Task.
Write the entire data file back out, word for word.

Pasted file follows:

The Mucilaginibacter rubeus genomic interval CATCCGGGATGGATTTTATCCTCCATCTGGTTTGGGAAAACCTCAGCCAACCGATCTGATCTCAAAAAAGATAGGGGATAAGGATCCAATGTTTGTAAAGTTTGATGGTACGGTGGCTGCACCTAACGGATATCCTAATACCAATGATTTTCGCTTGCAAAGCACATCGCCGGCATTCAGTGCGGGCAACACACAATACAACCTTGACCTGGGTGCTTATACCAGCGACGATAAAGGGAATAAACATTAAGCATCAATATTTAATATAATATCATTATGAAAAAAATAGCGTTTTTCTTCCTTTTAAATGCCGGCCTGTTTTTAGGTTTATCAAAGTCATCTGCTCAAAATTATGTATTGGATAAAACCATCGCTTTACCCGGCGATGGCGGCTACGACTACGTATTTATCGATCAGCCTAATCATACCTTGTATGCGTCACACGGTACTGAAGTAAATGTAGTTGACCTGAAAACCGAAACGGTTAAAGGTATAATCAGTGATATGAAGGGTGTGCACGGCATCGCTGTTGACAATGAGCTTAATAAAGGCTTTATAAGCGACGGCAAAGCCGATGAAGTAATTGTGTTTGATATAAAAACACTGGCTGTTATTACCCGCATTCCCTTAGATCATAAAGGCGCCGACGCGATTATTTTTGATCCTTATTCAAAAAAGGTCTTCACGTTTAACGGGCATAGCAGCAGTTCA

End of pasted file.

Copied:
The Mucilaginibacter rubeus genomic interval CATCCGGGATGGATTTTATCCTCCATCTGGTTTGGGAAAACCTCAGCCAACCGATCTGATCTCAAAAAAGATAGGGGATAAGGATCCAATGTTTGTAAAGTTTGATGGTACGGTGGCTGCACCTAACGGATATCCTAATACCAATGATTTTCGCTTGCAAAGCACATCGCCGGCATTCAGTGCGGGCAACACACAATACAACCTTGACCTGGGTGCTTATACCAGCGACGATAAAGGGAATAAACATTAAGCATCAATATTTAATATAATATCATTATGAAAAAAATAGCGTTTTTCTTCCTTTTAAATGCCGGCCTGTTTTTAGGTTTATCAAAGTCATCTGCTCAAAATTATGTATTGGATAAAACCATCGCTTTACCCGGCGATGGCGGCTACGACTACGTATTTATCGATCAGCCTAATCATACCTTGTATGCGTCACACGGTACTGAAGTAAATGTAGTTGACCTGAAAACCGAAACGGTTAAAGGTATAATCAGTGATATGAAGGGTGTGCACGGCATCGCTGTTGACAATGAGCTTAATAAAGGCTTTATAAGCGACGGCAAAGCCGATGAAGTAATTGTGTTTGATATAAAAACACTGGCTGTTATTACCCGCATTCCCTTAGATCATAAAGGCGCCGACGCGATTATTTTTGATCCTTATTCAAAAAAGGTCTTCACGTTTAACGGGCATAGCAGCAGTTCA